John DeGroff may not be a household name among Christian music fans, but he is one of the founding members of legendary rock band Petra, which is better known. He played bass on Petra's self-titled debut and Come and Join Us before exiting the group and keeping a lower profile. In the past 15 years, though, he's been slowly returning to a bigger stage, first by appearing with Petra during their "Farewell" tour and starting a band with a couple other founding members. Now some friends have joined DeGroff and together they have made Salt, a mostly instrumental album driven by jazz and '70s rock elements.
On one hand, the sound on this album feels a little dated. But, on the other hand, the throwback style is quirky and fun. What helps this quirkiness is the way DeGroff throws in different instruments to vary the sound. One track may contain flourishes on the guitar ("Dave's Living Room"), another accented by a piano ("Sneeze"), and then another is highlighted by the flute ("Silk and Cookies"). He also throws in a couple of softer acoustic guitar driven tracks ("Wish I Was a Child Again" and "Theme for a Perfect Day"). Leading it all is DeGroff's jazzy bass grooves, which give the record a unique feel and warrant playing it on a sound system with good bass settings. As you can tell, the track titles also give things a different, fun feel. The major hiccup among the instrumental songs is that some of the transitions in movements are a little jarring, but with repeat listens, they smooth out some.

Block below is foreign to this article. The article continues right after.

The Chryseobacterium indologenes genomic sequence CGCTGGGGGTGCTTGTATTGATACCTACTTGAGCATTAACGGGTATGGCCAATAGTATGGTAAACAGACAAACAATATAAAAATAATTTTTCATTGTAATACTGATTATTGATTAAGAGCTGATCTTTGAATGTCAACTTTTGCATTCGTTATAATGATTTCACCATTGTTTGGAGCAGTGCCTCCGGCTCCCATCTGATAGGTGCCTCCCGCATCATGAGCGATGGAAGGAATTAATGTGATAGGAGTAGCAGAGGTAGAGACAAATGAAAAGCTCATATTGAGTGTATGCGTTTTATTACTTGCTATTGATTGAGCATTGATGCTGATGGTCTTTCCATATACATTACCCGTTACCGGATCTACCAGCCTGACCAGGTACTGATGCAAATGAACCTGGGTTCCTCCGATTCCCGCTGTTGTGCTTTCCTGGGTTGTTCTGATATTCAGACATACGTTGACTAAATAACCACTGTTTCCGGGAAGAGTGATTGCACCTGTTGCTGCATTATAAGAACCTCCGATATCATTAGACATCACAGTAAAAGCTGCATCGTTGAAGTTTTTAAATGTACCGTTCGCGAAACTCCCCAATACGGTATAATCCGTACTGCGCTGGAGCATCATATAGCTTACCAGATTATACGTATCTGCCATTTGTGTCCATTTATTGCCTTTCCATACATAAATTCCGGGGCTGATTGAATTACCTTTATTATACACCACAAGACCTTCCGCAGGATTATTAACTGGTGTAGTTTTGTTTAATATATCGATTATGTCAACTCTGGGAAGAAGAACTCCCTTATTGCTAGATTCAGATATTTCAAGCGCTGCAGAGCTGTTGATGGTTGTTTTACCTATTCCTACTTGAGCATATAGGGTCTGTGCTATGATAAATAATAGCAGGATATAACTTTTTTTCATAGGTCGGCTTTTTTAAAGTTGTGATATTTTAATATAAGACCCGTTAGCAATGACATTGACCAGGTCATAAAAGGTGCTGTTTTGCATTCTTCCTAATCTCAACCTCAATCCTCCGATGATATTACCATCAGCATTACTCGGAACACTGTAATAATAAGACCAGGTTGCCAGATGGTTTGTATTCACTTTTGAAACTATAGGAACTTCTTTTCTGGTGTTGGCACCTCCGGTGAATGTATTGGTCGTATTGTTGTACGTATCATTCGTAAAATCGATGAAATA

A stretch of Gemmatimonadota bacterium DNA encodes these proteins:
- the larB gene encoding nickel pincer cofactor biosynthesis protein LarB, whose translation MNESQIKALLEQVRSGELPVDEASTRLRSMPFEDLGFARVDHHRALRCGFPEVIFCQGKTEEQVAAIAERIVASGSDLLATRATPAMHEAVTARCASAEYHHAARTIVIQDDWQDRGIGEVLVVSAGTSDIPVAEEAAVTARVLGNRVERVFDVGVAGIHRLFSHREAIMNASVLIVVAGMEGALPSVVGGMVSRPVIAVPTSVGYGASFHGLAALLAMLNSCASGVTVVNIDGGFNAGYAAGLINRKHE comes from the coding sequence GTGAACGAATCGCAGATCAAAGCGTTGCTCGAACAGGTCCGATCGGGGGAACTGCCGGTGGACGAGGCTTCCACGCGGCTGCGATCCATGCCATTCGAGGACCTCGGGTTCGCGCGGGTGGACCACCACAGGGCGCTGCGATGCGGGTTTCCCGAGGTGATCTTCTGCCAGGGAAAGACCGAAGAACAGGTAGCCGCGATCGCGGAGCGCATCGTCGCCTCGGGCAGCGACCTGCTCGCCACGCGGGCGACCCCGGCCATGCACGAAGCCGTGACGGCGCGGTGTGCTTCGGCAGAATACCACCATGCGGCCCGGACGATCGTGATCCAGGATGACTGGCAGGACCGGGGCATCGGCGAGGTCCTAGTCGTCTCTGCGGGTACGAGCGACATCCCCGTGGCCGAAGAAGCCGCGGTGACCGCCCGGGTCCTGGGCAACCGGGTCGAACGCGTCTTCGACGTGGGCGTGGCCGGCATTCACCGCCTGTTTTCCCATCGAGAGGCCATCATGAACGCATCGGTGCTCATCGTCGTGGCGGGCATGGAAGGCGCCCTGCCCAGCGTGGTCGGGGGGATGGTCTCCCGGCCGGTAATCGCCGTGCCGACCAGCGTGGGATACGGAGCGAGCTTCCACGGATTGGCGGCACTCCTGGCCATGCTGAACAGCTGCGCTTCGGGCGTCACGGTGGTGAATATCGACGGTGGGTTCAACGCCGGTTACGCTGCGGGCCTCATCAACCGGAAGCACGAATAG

Though the instruments hold sway over Salt, DeGroff does throw in three rock tracks with lyrics: "Runnin'," "I'm Your Man," and "From Yes to No and Back Again," all featuring John Schlitt (one of Petra's lead singers) on vocals. That latter one is the strongest of the trio, playing with a three-act structure and giving both the band and Schlitt room to flex their creative muscles. Unfortunately, the lyrical songs sound the most dated and serve as the weaker tracks (with the exception of that last one). They do, however, present a blatantly gospel message reminiscent of the Jesus People movement and Petra's early albums. Overall, the production quality doesn't feel quite up to par, but for the majority of the record that adds to its character.
Fans of classic rock and jazz instrumental albums will find something to enjoy here. Salt is quirky, fun, and meaningful. Modern listeners may balk at some of the quality, but it's worth a listen or two. Frankly, it'd be nice to see more Christian artists exploring instrumental albums in whole or in part. An artist can worship God with his/her hands as much as with his/her voice and words. Give this album a chance and it will be salt to your musical taste buds, leaving you thirsting for more. Listen to the message behind the lyrics and you'll be thirsting for Jesus.- Review date: 7/4/18, written by John Underdown of Jesusfreakhideout.com
Record Label: Rottweiler Records
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